“We believe we are Christians driven with a passion to try and touch our world, yes,” Pastor Bare admits, “but if you put your preaching ahead of your caring, they’re not going to listen to the preaching.”
For that reason, Bare says that conversion or even attendance at church is not required to receive refuge under Hope’s wings. “We need to minister to them through caring and love and building trust and relationship,” he says. “If a man’s hungry he doesn’t want a long sermon.”
As a result, there is very little actual evangelizing at Hope, except if you count the prayer Josh says before every dinner. “I use that time to thank Him for the Center, what Pastor Bare is doing and the board in providing the shelter, for the families that are taking the time to provide the meal, and God give us strength and peace tonight so that people will be able to get up the next day and go find a job,” Josh says. “That’s essentially my prayer every night.” As the food simmers, men bow their heads until Josh finishes with an “Amen.” With that, he drifts behind a fold-up table and begins to spoon out whatever is for dinner. Donated by churches and individuals, it could be anything from broiled chicken to Sloppy Joes. When it is finished and the place cleaned, the women drift over to their part of the center while many of the men go into the gymnasium where their cots are lined in rows.
“Guys have their spot in the gym,” says Josh. “They want to have the same space. They’re used to it; they’ve been sleeping there for four months.”
Others sit in the glass-walled foyer, watching TV, talking or even drawing. Outside, men smoke or just lean against the wall. All the while, Josh is in constant motion, his attention grabbed by various residents wanting a moment of his time. Maybe they need him to sign a form or just to give them a bar of soap.
“Josh is a good man,” says someone who goes by “New Orleans” and is smoking a cigarette. “He makes sure we eat and shower.” As Josh goes to look for clean towels, Orleans tells the story of how he came here a few weeks ago from Memphis, where he and his girlfriend landed after their home in the Ninth Ward was destroyed when the levees broke during Hurricane Katrina. When they came to Charlottesville, where his mother lives, he first tried the Salvation Army on Ridge Street and was told to come back in a week, but when he did they were still full. Try the Hope Center, he was told. Just meet the bus at Nolan’s convenience store across the street at 7:30.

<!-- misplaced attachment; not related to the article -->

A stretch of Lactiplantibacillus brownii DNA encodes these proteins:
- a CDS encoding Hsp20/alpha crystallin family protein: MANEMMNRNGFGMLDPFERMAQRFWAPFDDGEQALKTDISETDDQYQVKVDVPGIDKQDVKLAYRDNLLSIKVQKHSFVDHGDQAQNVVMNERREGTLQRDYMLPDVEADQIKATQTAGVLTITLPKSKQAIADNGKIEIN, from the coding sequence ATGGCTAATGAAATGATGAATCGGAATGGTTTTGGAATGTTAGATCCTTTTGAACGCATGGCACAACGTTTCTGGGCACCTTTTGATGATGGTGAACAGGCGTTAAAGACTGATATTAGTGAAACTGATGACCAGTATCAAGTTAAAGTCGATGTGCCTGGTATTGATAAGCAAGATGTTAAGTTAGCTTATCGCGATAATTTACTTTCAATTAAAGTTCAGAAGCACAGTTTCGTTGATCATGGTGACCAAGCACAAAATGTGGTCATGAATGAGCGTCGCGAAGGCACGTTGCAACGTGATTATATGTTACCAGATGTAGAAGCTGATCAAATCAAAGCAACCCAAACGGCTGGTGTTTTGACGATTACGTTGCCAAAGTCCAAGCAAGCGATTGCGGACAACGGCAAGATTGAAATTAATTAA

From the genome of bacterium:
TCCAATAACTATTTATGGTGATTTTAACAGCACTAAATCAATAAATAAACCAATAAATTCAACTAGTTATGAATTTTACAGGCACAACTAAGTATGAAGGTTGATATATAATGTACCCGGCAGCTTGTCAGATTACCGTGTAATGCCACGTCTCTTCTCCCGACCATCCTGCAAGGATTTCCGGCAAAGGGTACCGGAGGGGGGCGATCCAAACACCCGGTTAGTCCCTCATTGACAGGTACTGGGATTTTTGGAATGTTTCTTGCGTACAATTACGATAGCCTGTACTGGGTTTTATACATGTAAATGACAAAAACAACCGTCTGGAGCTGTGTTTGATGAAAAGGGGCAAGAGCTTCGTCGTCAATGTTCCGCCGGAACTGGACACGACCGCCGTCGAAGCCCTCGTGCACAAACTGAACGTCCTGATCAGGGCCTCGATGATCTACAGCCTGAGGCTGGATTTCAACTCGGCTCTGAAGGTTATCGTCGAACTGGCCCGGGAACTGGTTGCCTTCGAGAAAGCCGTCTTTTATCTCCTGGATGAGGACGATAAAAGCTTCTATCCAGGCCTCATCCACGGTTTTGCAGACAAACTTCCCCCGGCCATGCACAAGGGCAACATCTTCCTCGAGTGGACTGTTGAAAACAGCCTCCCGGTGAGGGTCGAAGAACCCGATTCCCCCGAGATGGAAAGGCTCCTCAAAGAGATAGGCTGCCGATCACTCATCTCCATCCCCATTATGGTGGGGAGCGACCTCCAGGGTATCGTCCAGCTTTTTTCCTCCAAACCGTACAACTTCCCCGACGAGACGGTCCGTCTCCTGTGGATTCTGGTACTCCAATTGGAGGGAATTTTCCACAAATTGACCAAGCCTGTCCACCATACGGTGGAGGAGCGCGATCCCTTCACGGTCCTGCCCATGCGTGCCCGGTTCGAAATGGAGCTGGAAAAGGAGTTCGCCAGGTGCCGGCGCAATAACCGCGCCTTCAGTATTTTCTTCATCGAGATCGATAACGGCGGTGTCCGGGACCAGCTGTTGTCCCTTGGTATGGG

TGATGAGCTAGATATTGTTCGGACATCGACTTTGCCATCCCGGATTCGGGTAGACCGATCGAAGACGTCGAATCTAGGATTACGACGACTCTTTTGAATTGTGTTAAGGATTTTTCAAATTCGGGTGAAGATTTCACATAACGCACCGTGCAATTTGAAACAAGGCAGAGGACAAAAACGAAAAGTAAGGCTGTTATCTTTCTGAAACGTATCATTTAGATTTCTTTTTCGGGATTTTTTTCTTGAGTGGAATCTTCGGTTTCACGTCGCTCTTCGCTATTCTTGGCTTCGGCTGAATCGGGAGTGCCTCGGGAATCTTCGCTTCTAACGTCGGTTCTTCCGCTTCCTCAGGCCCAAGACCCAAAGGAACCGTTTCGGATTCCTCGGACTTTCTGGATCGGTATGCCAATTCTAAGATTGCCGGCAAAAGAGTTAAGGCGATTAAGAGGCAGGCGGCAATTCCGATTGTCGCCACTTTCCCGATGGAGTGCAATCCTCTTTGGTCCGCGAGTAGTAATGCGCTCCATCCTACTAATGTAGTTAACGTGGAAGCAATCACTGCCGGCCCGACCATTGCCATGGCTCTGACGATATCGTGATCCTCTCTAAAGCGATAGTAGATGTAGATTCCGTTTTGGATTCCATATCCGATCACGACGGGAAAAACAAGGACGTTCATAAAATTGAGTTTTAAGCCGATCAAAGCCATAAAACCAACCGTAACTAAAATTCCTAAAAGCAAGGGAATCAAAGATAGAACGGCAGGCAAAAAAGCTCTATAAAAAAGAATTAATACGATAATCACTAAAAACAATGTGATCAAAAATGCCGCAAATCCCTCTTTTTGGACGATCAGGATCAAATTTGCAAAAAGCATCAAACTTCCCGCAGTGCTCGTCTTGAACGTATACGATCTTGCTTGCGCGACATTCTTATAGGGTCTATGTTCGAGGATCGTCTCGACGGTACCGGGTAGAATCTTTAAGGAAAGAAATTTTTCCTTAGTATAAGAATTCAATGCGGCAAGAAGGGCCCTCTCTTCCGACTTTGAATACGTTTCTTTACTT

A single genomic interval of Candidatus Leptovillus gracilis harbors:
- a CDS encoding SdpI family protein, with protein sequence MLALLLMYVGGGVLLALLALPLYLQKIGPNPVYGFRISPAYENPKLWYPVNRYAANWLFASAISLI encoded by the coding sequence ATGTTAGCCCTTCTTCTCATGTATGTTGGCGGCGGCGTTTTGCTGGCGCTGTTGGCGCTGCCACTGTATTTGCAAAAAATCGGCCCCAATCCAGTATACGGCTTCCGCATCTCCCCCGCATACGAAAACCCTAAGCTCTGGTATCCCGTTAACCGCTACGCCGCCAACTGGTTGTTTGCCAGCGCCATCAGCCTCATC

When PACEM, the winter-only roving shelter, closed its doors in mid-March, Hope saw its numbers jump and had to initially turn away four or five for a few nights. Per fire code, the shelter is only permitted 42 occupants. As a result, it took Orleans and his girl three tries, but they finally made it onto the good bus and have been staying at Hope Village for almost two weeks now. “This place is a blessing,” he says. His girl has applied for a job at UVA and he is going over to a drugstore soon to talk about work. One of their managers happens to be staying at Hope, too, and told him about some openings.
Along with the 40 others at Hope, Orleans is one of the 75-100 people that have come through the Center’s doors since December, which is still only a section of the area’s homeless. According to figures recently released by the Thomas Jefferson Area Coalition for the Homeless, there were 292 homeless people on January 30 staying in shelters and with other social service agencies in Charlottesville. Forty-five of those were at Hope that January day.
“If we could move the dialogue in the community to a higher level,” says Pastor Bare, his baritone dropping as his eyes glare. “What is the psychology and nature of these people and are they meritorious and hopeful for redemption? Do we believe that there are those there who can be reconstituted into society, can be gotten into jobs, that can be given a little chance? Do we believe that it would be in the best interest of you and me for the ones that aren’t to actually have a place to go pee, a restroom instead of a bush? Do we believe that?”